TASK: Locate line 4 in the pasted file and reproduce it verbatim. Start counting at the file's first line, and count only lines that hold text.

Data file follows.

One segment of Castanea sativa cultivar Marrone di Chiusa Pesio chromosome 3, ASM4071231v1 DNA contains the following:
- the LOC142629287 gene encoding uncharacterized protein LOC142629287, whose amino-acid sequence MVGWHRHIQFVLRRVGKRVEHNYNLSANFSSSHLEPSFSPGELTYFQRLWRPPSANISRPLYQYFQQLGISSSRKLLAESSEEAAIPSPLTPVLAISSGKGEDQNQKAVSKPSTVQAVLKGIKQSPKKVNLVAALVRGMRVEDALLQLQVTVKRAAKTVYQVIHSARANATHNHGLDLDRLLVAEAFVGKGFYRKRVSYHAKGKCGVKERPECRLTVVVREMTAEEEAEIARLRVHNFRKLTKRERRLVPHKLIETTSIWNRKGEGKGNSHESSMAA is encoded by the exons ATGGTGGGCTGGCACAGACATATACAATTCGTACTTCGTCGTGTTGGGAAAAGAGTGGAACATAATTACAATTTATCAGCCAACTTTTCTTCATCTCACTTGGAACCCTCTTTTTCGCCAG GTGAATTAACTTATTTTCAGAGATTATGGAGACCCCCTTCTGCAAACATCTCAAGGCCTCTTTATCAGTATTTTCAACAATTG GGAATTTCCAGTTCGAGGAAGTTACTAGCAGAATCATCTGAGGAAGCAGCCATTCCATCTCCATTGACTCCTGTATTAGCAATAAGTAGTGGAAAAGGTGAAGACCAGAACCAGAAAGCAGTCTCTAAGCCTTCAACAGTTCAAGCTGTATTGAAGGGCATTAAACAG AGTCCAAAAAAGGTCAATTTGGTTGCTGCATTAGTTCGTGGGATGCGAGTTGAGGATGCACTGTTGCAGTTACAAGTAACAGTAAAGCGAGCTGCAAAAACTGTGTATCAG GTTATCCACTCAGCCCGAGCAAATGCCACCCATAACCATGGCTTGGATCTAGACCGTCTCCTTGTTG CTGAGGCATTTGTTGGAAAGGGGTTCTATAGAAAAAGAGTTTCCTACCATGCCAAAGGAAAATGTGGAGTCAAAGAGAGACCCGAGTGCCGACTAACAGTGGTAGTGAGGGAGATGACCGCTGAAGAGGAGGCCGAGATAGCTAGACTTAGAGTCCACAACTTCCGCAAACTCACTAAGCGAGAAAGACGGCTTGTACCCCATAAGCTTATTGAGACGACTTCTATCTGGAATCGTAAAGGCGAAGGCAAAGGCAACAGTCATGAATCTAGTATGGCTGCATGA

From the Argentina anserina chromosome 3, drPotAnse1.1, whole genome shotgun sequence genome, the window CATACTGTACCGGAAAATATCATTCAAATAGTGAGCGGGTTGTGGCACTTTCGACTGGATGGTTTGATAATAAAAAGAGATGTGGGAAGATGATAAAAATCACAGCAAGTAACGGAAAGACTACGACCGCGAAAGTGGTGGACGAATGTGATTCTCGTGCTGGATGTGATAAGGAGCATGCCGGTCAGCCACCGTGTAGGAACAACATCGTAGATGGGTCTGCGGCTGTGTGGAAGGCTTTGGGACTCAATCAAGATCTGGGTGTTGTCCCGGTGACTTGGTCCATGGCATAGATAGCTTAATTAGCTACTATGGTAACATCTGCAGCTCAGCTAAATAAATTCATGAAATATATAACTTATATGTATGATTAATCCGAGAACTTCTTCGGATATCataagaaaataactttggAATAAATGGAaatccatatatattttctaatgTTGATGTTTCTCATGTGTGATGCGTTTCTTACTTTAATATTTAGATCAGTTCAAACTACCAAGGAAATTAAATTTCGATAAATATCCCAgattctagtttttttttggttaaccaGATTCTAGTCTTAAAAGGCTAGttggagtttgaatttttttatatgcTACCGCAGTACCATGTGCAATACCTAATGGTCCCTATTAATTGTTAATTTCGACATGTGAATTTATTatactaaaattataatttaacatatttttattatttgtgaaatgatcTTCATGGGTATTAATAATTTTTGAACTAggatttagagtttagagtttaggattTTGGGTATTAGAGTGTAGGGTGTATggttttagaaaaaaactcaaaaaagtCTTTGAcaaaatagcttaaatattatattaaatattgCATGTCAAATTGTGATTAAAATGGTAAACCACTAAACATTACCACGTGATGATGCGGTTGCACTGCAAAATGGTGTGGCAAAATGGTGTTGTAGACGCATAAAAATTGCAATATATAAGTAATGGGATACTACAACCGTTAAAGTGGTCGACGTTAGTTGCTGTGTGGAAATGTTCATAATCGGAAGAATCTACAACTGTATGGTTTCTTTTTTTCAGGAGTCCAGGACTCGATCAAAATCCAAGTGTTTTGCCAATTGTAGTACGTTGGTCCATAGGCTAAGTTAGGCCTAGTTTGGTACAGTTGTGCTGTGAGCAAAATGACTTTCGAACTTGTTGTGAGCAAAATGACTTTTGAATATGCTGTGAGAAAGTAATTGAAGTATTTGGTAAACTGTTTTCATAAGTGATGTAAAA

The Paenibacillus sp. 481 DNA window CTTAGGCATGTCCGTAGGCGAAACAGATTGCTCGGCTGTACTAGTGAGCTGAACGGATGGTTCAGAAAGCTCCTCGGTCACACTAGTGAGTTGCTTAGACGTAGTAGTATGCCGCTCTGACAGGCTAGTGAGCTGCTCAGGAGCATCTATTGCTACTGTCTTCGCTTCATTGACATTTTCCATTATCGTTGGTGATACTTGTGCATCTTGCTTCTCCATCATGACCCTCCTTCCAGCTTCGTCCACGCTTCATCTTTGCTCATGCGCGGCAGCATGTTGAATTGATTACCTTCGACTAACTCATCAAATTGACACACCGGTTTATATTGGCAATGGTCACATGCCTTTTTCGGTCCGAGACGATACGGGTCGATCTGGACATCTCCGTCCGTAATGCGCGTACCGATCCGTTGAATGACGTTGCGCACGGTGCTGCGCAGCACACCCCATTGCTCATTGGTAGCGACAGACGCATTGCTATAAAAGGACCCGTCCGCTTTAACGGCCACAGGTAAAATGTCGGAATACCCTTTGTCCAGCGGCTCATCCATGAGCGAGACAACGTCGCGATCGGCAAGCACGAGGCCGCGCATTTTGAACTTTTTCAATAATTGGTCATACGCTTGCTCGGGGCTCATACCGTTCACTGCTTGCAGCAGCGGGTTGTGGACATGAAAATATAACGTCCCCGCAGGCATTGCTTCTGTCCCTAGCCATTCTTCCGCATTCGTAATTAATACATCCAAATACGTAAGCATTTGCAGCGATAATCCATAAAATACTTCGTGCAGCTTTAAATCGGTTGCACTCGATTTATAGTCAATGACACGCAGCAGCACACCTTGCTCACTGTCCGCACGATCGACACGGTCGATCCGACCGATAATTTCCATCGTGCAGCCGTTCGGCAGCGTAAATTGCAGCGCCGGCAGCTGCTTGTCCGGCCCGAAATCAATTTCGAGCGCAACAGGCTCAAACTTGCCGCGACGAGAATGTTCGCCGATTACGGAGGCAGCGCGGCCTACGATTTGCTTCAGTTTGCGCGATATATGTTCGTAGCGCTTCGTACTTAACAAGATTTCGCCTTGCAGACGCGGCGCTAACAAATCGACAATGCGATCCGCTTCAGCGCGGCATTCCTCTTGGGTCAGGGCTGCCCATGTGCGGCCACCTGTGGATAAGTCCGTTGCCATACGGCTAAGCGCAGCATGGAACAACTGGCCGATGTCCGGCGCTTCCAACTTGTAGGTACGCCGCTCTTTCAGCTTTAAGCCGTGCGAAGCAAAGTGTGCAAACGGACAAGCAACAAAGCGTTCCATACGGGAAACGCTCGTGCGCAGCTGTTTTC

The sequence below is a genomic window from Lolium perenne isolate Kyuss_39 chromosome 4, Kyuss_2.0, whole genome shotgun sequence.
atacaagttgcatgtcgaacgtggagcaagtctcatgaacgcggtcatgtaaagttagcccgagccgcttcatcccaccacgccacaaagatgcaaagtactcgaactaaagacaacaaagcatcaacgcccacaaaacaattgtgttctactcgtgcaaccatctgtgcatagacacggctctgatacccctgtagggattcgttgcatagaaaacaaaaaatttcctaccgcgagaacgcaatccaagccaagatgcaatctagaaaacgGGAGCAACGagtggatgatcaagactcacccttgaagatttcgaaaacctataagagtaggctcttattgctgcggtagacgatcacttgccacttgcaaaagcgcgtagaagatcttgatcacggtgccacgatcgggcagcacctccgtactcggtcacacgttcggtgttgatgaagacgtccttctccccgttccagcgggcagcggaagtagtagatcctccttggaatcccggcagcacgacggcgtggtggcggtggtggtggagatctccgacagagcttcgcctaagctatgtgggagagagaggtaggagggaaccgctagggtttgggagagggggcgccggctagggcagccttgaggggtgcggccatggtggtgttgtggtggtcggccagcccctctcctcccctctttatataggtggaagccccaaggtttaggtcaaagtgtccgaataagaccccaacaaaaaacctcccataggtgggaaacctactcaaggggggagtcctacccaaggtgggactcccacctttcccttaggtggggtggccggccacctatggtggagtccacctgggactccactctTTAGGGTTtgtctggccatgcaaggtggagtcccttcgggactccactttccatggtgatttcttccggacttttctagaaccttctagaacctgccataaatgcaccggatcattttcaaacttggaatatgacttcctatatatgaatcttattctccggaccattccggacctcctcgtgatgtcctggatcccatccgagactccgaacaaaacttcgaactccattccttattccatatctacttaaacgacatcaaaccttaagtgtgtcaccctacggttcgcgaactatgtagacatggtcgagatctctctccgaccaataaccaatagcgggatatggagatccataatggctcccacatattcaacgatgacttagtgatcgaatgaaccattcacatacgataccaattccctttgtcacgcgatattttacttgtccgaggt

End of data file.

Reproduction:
The Paenibacillus sp. 481 DNA window CTTAGGCATGTCCGTAGGCGAAACAGATTGCTCGGCTGTACTAGTGAGCTGAACGGATGGTTCAGAAAGCTCCTCGGTCACACTAGTGAGTTGCTTAGACGTAGTAGTATGCCGCTCTGACAGGCTAGTGAGCTGCTCAGGAGCATCTATTGCTACTGTCTTCGCTTCATTGACATTTTCCATTATCGTTGGTGATACTTGTGCATCTTGCTTCTCCATCATGACCCTCCTTCCAGCTTCGTCCACGCTTCATCTTTGCTCATGCGCGGCAGCATGTTGAATTGATTACCTTCGACTAACTCATCAAATTGACACACCGGTTTATATTGGCAATGGTCACATGCCTTTTTCGGTCCGAGACGATACGGGTCGATCTGGACATCTCCGTCCGTAATGCGCGTACCGATCCGTTGAATGACGTTGCGCACGGTGCTGCGCAGCACACCCCATTGCTCATTGGTAGCGACAGACGCATTGCTATAAAAGGACCCGTCCGCTTTAACGGCCACAGGTAAAATGTCGGAATACCCTTTGTCCAGCGGCTCATCCATGAGCGAGACAACGTCGCGATCGGCAAGCACGAGGCCGCGCATTTTGAACTTTTTCAATAATTGGTCATACGCTTGCTCGGGGCTCATACCGTTCACTGCTTGCAGCAGCGGGTTGTGGACATGAAAATATAACGTCCCCGCAGGCATTGCTTCTGTCCCTAGCCATTCTTCCGCATTCGTAATTAATACATCCAAATACGTAAGCATTTGCAGCGATAATCCATAAAATACTTCGTGCAGCTTTAAATCGGTTGCACTCGATTTATAGTCAATGACACGCAGCAGCACACCTTGCTCACTGTCCGCACGATCGACACGGTCGATCCGACCGATAATTTCCATCGTGCAGCCGTTCGGCAGCGTAAATTGCAGCGCCGGCAGCTGCTTGTCCGGCCCGAAATCAATTTCGAGCGCAACAGGCTCAAACTTGCCGCGACGAGAATGTTCGCCGATTACGGAGGCAGCGCGGCCTACGATTTGCTTCAGTTTGCGCGATATATGTTCGTAGCGCTTCGTACTTAACAAGATTTCGCCTTGCAGACGCGGCGCTAACAAATCGACAATGCGATCCGCTTCAGCGCGGCATTCCTCTTGGGTCAGGGCTGCCCATGTGCGGCCACCTGTGGATAAGTCCGTTGCCATACGGCTAAGCGCAGCATGGAACAACTGGCCGATGTCCGGCGCTTCCAACTTGTAGGTACGCCGCTCTTTCAGCTTTAAGCCGTGCGAAGCAAAGTGTGCAAACGGACAAGCAACAAAGCGTTCCATACGGGAAACGCTCGTGCGCAGCTGTTTTC